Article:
When she finished her MPH, Tina began working at LSU Health New Orleans School of Public Health. That was 12 years ago, right after Katrina. And that job led her to her calling – as a cancer registrar. She has been collecting data at LSU Health New Orleans School of Public Health’s Louisiana Tumor Registry since 2009. It is one of the 18 population-based cancer registries that make up the National Cancer Institute’s Surveillance, Epidemiology and End Results (SEER) Program, which is considered to be the authoritative voice about cancer in the United States.
Christina Lefante conferences nametags
"From my father, I heard that if you really want to make change, you need to collect the underlying data. I think that’s what drove me into public health. You know, you can’t just go out and march down the street and assume something’s going to happen. We have to find out what we’re fighting for, and data collection answers that question."

Today, Tina is a certified tumor registrar and a follow-up and special studies coordinator. She follows thousands of cancer patients from the time they are diagnosed until they die -- from whatever cause, including old age. It is part of survival data, crucial to learning about the unique issues cancer survivors experience to either prevent or address them. Since more people are surviving cancer these days, research studies are increasingly focusing on their needs.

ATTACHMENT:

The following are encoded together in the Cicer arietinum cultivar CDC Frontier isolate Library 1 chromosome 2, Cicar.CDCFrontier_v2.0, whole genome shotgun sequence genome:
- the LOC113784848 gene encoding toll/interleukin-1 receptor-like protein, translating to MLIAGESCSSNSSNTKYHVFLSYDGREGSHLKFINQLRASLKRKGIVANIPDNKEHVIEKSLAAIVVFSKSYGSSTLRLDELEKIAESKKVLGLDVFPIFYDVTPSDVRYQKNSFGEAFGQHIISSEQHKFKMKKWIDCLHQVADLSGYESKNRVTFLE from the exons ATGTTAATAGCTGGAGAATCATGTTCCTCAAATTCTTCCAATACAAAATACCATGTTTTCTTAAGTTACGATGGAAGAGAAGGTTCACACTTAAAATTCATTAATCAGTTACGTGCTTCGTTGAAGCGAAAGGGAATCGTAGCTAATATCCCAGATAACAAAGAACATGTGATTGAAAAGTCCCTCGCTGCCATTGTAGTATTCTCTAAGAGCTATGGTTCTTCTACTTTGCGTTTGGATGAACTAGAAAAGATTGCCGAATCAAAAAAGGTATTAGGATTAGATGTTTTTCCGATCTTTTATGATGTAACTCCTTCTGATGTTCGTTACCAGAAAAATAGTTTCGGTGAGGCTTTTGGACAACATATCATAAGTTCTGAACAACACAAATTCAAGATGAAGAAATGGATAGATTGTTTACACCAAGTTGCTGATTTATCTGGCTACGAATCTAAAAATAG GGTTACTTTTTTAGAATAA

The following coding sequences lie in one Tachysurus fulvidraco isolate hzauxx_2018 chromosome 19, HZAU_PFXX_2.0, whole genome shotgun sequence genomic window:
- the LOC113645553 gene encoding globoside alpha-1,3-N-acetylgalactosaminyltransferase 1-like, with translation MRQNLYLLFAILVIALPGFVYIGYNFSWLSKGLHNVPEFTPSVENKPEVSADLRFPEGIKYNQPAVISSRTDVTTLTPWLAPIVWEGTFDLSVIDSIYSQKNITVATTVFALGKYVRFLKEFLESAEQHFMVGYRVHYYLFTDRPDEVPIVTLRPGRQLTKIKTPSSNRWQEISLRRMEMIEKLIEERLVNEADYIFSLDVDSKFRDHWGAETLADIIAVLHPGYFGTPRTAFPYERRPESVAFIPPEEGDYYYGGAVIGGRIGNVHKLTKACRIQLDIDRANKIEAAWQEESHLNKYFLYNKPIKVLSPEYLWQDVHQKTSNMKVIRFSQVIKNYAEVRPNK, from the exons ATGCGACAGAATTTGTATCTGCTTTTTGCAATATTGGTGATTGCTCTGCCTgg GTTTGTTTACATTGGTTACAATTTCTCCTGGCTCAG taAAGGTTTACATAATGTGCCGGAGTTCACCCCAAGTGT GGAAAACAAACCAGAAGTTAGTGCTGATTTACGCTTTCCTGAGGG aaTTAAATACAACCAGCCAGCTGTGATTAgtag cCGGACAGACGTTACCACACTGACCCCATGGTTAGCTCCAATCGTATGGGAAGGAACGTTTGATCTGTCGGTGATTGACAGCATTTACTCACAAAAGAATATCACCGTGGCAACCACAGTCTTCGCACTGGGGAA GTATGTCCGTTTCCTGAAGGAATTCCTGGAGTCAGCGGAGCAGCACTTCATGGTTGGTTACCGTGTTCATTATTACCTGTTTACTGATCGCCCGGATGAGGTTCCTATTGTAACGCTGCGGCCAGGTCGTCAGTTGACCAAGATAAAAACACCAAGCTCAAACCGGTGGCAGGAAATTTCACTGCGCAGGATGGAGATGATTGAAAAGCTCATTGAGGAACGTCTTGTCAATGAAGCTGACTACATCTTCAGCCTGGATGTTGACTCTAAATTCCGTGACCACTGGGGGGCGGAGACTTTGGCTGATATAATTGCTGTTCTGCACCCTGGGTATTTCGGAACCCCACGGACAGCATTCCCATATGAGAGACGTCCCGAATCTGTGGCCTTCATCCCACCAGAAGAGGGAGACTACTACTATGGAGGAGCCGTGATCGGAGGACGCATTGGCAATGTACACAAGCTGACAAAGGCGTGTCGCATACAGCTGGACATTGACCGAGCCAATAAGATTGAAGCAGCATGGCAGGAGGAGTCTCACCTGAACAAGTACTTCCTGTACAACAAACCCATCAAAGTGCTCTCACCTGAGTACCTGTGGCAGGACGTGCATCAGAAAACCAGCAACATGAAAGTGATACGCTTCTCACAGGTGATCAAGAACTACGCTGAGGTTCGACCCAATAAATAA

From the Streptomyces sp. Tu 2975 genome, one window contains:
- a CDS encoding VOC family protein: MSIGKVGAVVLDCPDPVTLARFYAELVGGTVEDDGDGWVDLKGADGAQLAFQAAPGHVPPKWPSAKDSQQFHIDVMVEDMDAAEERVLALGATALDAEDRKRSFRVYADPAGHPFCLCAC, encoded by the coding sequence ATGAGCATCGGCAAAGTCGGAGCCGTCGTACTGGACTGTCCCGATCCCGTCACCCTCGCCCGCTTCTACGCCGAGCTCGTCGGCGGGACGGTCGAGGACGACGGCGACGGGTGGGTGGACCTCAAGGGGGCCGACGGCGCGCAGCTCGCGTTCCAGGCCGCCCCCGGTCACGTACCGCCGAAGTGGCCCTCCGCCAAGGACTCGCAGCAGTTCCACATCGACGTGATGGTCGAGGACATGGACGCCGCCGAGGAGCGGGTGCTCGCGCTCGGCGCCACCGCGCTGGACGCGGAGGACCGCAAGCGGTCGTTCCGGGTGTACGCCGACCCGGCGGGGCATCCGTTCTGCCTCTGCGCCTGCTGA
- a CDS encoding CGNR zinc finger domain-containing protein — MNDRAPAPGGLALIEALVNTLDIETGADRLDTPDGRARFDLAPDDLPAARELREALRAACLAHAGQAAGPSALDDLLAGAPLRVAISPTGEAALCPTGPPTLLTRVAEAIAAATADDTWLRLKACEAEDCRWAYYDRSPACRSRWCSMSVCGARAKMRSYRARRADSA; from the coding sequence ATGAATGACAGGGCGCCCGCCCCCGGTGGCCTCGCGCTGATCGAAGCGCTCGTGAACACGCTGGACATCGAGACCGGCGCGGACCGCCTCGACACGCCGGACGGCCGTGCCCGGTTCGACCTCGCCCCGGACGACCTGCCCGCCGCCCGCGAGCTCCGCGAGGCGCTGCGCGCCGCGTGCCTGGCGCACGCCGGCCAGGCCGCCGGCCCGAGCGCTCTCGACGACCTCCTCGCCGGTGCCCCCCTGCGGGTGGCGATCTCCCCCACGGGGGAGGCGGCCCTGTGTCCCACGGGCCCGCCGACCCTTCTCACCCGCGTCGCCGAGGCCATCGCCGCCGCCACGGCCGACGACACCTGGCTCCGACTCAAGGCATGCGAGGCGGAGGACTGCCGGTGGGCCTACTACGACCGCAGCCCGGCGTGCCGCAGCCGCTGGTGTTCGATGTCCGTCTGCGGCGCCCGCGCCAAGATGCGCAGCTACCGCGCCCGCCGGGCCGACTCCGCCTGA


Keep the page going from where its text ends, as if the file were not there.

"Since we are a SEER registry, we are required to follow everyone from our reference date of 2000. Anyone diagnosed from 2000 onward, we have to follow for the rest of their lives. That means that every year, I have to update each individual’s status."

She gathers information from a variety of sources, including death certificates. "For those individuals the state says died of cancer and we have nothing in our records, we have to follow back, and that's one of the ways we do case finding, one of the ways we catch cases that may have slipped through the cracks."

Christina Lefante's art